The Decline of Brutalist Architecture
For n+1 Thomas de Monchaux writes about the now-unpopular modernist architectural movement known as Brutalism.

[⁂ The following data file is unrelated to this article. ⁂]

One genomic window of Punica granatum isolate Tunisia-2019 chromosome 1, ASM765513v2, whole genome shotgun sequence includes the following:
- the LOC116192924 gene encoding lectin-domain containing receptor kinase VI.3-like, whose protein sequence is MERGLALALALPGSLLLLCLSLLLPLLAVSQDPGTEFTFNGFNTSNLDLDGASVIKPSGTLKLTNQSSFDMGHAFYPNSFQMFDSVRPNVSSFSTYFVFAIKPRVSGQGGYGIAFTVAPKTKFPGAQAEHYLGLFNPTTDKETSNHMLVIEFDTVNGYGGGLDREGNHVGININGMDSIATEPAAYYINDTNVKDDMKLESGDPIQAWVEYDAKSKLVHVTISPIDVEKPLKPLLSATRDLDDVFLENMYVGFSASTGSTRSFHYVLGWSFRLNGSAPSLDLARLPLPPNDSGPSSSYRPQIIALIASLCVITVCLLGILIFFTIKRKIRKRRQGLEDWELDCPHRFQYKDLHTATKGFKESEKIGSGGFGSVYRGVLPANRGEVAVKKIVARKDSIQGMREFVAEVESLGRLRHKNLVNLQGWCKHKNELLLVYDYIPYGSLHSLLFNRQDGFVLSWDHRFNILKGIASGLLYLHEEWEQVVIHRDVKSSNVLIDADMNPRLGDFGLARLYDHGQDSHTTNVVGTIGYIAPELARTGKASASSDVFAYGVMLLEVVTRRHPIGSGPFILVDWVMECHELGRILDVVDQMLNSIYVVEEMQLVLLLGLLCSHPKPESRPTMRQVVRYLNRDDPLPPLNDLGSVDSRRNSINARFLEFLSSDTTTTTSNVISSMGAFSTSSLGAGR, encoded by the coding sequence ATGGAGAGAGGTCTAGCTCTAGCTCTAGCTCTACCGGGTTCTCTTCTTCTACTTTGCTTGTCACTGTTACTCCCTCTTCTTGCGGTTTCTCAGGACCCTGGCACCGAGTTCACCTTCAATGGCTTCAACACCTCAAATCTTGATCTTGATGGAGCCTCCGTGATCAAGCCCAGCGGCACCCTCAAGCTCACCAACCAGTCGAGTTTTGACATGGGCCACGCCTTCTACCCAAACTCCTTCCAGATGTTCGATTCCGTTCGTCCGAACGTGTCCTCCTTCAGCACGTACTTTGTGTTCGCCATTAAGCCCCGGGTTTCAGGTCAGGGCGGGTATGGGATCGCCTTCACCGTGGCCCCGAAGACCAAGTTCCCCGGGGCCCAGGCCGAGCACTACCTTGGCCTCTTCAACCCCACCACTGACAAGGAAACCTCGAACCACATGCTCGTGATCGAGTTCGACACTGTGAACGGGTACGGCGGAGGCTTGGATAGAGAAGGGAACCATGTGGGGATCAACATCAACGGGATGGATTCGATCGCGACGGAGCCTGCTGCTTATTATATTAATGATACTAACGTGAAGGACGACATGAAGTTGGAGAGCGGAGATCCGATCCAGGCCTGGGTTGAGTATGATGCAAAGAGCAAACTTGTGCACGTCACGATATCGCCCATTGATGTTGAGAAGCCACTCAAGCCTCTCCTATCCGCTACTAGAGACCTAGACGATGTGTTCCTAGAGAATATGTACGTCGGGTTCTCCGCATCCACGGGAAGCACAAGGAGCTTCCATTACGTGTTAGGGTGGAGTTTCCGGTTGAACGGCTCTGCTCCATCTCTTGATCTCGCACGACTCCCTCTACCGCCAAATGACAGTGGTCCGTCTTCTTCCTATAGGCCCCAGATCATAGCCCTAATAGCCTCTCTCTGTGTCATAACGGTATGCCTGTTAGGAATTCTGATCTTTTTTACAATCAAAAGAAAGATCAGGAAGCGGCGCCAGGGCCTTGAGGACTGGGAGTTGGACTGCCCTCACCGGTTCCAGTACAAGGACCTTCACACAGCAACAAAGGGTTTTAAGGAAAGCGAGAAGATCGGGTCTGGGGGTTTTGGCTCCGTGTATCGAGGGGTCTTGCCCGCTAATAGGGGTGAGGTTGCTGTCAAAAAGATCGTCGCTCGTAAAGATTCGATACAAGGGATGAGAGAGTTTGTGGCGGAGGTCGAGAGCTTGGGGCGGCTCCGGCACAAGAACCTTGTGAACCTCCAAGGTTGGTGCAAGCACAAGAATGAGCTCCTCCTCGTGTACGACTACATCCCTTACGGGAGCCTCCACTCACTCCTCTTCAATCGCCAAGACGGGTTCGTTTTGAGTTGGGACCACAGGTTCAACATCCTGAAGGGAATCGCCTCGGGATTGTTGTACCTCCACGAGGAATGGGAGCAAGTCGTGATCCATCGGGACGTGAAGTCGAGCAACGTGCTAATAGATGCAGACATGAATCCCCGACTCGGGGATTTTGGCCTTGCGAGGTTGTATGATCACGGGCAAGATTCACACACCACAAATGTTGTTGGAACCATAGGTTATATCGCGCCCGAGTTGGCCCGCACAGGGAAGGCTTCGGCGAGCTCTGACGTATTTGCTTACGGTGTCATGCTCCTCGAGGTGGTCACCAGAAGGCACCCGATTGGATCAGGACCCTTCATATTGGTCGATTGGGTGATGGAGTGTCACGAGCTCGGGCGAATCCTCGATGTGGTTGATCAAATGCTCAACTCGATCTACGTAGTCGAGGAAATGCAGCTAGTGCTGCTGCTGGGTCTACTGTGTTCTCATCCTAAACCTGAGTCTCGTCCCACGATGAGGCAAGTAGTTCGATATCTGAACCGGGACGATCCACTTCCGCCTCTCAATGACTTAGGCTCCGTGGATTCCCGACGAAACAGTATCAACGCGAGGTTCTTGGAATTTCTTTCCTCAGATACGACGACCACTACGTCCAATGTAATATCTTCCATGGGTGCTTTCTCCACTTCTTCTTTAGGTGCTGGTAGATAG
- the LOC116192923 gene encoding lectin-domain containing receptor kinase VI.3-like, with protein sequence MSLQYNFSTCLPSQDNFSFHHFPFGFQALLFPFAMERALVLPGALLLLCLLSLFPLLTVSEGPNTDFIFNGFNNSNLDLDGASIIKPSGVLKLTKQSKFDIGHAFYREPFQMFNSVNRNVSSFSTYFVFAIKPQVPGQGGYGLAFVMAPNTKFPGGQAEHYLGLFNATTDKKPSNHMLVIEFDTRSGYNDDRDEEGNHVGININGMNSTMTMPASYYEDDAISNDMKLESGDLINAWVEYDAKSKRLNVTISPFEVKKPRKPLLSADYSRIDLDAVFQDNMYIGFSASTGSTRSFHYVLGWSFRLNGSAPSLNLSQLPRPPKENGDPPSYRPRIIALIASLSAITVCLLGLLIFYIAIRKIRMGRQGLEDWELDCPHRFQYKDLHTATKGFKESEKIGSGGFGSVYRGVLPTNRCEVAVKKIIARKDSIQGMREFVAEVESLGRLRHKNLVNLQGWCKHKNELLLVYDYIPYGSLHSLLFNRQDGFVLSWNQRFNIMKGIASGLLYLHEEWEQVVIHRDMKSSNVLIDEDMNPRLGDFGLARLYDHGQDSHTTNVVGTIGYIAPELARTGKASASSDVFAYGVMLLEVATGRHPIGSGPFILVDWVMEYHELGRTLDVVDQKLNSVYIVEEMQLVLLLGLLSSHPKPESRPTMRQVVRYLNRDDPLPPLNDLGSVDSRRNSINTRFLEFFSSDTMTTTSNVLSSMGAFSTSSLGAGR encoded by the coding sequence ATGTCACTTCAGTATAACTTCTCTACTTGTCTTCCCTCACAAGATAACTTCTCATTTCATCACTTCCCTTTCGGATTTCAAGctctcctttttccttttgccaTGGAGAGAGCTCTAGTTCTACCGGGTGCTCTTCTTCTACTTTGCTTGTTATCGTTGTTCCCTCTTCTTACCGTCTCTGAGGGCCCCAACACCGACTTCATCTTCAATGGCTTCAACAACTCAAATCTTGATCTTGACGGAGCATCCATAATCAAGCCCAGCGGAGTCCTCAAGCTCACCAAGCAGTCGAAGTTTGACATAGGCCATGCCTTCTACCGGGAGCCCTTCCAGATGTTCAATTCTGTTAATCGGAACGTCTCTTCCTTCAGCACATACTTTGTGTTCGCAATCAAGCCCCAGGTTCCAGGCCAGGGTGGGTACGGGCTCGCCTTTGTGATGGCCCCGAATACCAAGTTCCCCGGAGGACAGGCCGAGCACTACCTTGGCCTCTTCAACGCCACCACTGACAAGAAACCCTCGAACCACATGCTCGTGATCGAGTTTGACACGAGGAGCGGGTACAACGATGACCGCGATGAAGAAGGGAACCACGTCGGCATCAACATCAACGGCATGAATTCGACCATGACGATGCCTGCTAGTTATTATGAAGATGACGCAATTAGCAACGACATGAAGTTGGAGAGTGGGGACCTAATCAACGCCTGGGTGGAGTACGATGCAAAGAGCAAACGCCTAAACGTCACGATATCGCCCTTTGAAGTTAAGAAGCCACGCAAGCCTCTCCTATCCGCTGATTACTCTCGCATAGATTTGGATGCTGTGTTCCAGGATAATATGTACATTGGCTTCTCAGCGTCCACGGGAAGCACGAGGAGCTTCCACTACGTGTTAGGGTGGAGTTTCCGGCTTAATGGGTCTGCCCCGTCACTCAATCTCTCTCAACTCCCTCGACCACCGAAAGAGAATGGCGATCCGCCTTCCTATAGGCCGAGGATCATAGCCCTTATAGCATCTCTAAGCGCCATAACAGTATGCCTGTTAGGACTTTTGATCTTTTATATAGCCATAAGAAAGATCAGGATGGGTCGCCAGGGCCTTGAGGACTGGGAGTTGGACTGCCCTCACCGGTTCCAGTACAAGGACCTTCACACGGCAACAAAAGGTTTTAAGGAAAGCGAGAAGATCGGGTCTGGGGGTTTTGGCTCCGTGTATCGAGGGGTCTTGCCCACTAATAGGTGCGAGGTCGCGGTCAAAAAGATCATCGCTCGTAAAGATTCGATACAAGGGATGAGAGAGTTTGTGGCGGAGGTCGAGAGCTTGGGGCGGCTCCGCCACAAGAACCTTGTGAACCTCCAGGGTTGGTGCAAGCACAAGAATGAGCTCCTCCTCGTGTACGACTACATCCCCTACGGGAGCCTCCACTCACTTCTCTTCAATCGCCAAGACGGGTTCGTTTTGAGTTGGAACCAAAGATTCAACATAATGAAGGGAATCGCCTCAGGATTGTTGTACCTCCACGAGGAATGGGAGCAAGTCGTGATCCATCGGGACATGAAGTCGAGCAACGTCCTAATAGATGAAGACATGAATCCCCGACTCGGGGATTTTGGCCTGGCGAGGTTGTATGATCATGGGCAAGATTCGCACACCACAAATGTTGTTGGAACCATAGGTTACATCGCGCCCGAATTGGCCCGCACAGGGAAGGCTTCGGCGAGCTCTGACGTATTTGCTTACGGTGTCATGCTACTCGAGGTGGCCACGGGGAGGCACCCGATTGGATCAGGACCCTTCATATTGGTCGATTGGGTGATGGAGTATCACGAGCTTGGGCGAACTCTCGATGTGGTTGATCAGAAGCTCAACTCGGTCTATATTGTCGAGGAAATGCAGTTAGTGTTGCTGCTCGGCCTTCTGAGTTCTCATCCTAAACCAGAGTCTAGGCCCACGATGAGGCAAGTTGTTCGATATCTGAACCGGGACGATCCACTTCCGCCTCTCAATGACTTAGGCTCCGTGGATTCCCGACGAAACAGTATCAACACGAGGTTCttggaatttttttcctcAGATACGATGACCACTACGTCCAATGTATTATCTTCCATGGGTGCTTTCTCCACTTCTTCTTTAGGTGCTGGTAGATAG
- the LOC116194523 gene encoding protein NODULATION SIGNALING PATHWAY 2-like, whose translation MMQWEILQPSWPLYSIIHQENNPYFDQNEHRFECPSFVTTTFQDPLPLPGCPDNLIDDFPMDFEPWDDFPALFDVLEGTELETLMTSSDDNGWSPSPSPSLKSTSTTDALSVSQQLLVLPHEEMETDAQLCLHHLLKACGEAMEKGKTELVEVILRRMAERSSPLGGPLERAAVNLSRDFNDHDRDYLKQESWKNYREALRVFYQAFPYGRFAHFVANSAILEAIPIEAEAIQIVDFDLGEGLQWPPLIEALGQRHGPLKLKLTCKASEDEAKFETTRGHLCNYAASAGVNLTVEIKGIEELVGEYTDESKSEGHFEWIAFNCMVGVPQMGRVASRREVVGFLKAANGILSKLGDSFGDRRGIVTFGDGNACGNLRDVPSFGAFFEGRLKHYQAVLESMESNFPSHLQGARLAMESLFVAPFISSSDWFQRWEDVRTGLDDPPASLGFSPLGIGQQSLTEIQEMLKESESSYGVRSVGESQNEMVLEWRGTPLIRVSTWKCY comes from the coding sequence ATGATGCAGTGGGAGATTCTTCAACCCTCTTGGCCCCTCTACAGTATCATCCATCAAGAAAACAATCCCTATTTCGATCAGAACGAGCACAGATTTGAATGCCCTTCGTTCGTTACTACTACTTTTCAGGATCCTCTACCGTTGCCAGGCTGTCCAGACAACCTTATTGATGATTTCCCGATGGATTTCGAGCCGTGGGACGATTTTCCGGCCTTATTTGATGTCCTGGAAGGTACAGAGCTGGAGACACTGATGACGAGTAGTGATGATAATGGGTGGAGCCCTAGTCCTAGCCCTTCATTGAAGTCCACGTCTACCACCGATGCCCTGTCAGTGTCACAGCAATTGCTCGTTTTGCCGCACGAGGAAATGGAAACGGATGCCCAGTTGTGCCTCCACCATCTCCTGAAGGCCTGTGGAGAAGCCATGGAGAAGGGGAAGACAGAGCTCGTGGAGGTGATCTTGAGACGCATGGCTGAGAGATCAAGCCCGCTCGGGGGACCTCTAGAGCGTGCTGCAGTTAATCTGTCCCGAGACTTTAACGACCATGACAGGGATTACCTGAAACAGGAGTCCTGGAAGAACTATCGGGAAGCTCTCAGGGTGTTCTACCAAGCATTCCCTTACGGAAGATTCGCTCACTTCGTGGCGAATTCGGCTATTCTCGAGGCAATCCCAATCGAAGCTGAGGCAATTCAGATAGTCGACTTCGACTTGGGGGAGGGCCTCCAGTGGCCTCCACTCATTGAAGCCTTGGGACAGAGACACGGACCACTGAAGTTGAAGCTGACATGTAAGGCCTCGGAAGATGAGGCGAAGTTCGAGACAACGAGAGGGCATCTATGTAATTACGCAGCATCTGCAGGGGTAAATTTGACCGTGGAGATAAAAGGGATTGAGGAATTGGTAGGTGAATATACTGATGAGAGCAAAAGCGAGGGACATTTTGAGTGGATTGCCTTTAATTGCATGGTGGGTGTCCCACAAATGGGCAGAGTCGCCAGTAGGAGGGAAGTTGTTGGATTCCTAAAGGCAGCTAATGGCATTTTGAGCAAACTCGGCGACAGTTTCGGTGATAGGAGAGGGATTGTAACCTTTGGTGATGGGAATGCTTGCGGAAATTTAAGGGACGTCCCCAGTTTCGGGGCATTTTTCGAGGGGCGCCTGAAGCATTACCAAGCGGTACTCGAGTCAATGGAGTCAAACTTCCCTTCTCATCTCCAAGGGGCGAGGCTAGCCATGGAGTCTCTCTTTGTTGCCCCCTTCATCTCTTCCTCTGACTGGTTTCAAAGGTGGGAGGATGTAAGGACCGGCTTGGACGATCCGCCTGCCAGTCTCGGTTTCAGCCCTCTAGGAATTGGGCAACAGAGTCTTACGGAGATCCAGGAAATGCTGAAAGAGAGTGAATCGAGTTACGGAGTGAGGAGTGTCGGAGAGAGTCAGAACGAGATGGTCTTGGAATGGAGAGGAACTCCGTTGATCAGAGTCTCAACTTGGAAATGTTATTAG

Gerhard Kallmann’s competition-winning design for Boston City Hall, developed in collaboration with Michael McKinnell, embodied a similar idea of heaviness poised above lightness. The building is a brooding, fortress-like mass of concrete resting on fins and columns rendered in concrete and brick. The brick was also used for a stepped podium and vast plaza that physically isolated the monumental building from its surroundings but materially connected it to the federal and colonial architecture nearby. From some angles, the building looks like a cement spaceship perched on more firmly terrestrial landing pads. From others, it looks like a ruin almost Roman in its complexity, with a thousand cutouts and panels and skylights and landings and lines that speak both to its designers’ anxious virtuosity and their desire to produce something timeless. There is something deeply moving about seeing the words “Boston City Hall” incised over the uncompromisingly modern entry in lettering that would not be out of place on Trajan’s Column.